Roadgear Tierra del Fuego Pants
by Rick K. for webBikeWorld.com
We're very lucky indeed to have a huge
selection of motorcycle jackets, pants, helmets, gloves
and other gear lying in wait for the next webBikeWorld
But even with all of the various combinations of jackets
and pants to choose from, I still seem to gravitate towards one or two of
the old standbys when it comes time to suit up for a ride.
I'm not sure why that is -- probably something to do with
human nature, ingrained habits, comfort and security...who knows? And
what's the process that converts the new and
different to the old and familiar?
Maybe it has something to do with first impressions, which
seems to have a powerful effect on one's opinion about a product.
Because the first time I pulled on Roadgear's new Tierra del Fuego pants, I
had the feeling that a new old standby was in the works.
One thing's for sure -- I had forgotten how nice it is to be able to quickly slip a
pair of motorcycle pants on over jeans or even dress pants, hop on the bike
and go. I've never owned an Aerostich Roadcrafter one-piece suit, but
every owner I've ever met raves about how easy they are to use. On or
off in ten seconds...
This compares to the 10-minute suit-up routine that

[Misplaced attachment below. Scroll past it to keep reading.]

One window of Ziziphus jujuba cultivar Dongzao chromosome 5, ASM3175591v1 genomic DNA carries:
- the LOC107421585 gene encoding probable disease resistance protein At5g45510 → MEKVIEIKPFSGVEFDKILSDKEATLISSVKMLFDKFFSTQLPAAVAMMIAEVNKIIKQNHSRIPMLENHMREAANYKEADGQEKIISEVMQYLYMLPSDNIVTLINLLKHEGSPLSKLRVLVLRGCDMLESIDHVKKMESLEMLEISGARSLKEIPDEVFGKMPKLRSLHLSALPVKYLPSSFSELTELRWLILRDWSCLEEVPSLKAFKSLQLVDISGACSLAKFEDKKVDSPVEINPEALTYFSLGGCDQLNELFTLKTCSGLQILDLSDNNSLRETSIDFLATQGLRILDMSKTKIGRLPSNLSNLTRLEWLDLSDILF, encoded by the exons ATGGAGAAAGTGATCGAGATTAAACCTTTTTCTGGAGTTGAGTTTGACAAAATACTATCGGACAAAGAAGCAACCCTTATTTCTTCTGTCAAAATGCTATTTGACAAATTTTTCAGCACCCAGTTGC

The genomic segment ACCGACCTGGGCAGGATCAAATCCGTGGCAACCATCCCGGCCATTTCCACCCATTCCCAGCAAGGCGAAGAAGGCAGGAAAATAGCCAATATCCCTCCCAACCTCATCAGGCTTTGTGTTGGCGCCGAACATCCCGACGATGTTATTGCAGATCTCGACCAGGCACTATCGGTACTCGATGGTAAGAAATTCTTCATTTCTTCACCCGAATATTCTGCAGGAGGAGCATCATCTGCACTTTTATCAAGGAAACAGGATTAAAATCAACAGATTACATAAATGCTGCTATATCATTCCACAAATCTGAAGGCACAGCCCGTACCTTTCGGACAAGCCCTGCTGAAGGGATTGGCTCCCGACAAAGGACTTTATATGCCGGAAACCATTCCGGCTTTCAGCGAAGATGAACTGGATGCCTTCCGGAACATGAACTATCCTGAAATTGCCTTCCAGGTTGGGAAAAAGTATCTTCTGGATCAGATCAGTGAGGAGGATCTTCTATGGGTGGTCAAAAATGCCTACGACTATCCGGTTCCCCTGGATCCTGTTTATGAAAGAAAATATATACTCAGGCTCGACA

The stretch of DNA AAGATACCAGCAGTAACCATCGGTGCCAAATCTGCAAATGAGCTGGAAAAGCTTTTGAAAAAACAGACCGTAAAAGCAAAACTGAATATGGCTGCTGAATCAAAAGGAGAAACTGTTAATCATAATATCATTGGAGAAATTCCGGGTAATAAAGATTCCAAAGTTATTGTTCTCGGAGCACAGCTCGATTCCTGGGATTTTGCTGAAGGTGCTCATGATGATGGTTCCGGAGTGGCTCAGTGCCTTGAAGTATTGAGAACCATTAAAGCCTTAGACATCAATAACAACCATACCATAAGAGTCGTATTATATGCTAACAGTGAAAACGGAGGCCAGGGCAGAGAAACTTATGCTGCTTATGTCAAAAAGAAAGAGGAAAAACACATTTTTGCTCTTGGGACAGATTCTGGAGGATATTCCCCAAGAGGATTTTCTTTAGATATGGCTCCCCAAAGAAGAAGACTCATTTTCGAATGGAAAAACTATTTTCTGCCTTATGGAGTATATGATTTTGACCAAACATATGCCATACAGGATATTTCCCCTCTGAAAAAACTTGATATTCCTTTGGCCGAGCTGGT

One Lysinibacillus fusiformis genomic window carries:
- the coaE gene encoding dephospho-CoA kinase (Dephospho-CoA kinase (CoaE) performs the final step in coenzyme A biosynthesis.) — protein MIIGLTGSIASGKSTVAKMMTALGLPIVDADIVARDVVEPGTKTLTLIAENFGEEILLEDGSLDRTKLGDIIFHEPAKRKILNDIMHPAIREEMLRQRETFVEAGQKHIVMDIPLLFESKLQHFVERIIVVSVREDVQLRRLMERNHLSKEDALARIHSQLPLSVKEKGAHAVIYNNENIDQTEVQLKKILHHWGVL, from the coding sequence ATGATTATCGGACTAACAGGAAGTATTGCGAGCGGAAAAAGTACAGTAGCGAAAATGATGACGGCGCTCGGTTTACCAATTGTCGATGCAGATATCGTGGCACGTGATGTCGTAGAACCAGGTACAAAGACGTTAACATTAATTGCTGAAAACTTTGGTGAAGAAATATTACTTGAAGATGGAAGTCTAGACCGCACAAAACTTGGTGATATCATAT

I have to go through to climb into dedicated motorcycle gear, especially in
winter, where layer upon layer makes the job even duller.
Which makes me wonder why we haven't seen any new
motorcycle overpants designs being released lately. I'd almost
forgotten that there was such a thing -- the last pair that I bought is a
major old standby, the
Cortech overpants that were the subject of one of the very first
webBikeWorld reviews about 6 years ago. I think they're hidden around here
The Tierra del Fuego pants are new to the Roadgear lineup
and they're designed to match the
Tierra del Fuego jacket
that we reviewed a couple of months ago. The pants are made from a
DuPont Cordura Plus and they're cut like a comfy pair of jeans.
Although Roadgear says they can also be worn by themselves, when they're
ordered one size larger than normal they work very nicely as overpants.
The pants will fit over jeans, but I've been wearing mine over an old
pair of sweat pants, which makes for a comfortable and pretty warm
combination for the cold weather we've been experiencing lately. Since
sweat pants are my all-around lounge uniform in winter, it takes no effort at all
to pop on the Tierra del Fuego pants, slip into a jacket and take off.
Rear view illustrates elastic "V" sewn into the waist; the side
adjusters on the waistband (upper left) and the rear patch pocket.
Side waistband adjustment (yellow arrow). Wide top flap covers the
top of the full-length
zipper (orange arrow). This photo also shows
There are a few requirements for a pair of motorcycle pants
to be classified as overpants. They can't be too bulky, the should be
slightly oversize and they have to include a full-length zipper on the
sides. The Tierra del Fuego pants meet all of those criteria and
The pants have a full-length YKK zipper on each leg seam and
they even have a zipper pull at both ends; one down by the ankle and one at
the top near the hip. The top zipper pull makes it really easy to
access any pockets in the pants underneath. The zippers extend to